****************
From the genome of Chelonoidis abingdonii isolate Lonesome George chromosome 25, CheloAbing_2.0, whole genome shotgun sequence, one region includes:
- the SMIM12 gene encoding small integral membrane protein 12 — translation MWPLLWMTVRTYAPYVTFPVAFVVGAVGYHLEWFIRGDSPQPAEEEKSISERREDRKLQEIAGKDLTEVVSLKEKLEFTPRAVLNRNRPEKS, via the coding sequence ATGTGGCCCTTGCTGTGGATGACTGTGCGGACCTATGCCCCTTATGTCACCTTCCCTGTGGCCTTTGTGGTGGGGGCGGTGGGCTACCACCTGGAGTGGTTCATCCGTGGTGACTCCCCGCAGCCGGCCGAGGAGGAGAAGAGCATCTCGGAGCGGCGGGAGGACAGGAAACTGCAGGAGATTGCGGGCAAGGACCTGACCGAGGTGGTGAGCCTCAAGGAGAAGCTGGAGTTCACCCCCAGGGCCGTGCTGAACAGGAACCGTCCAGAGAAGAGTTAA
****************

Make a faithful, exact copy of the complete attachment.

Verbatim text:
From the genome of Chelonoidis abingdonii isolate Lonesome George chromosome 25, CheloAbing_2.0, whole genome shotgun sequence, one region includes:
- the SMIM12 gene encoding small integral membrane protein 12 — translation MWPLLWMTVRTYAPYVTFPVAFVVGAVGYHLEWFIRGDSPQPAEEEKSISERREDRKLQEIAGKDLTEVVSLKEKLEFTPRAVLNRNRPEKS, via the coding sequence ATGTGGCCCTTGCTGTGGATGACTGTGCGGACCTATGCCCCTTATGTCACCTTCCCTGTGGCCTTTGTGGTGGGGGCGGTGGGCTACCACCTGGAGTGGTTCATCCGTGGTGACTCCCCGCAGCCGGCCGAGGAGGAGAAGAGCATCTCGGAGCGGCGGGAGGACAGGAAACTGCAGGAGATTGCGGGCAAGGACCTGACCGAGGTGGTGAGCCTCAAGGAGAAGCTGGAGTTCACCCCCAGGGCCGTGCTGAACAGGAACCGTCCAGAGAAGAGTTAA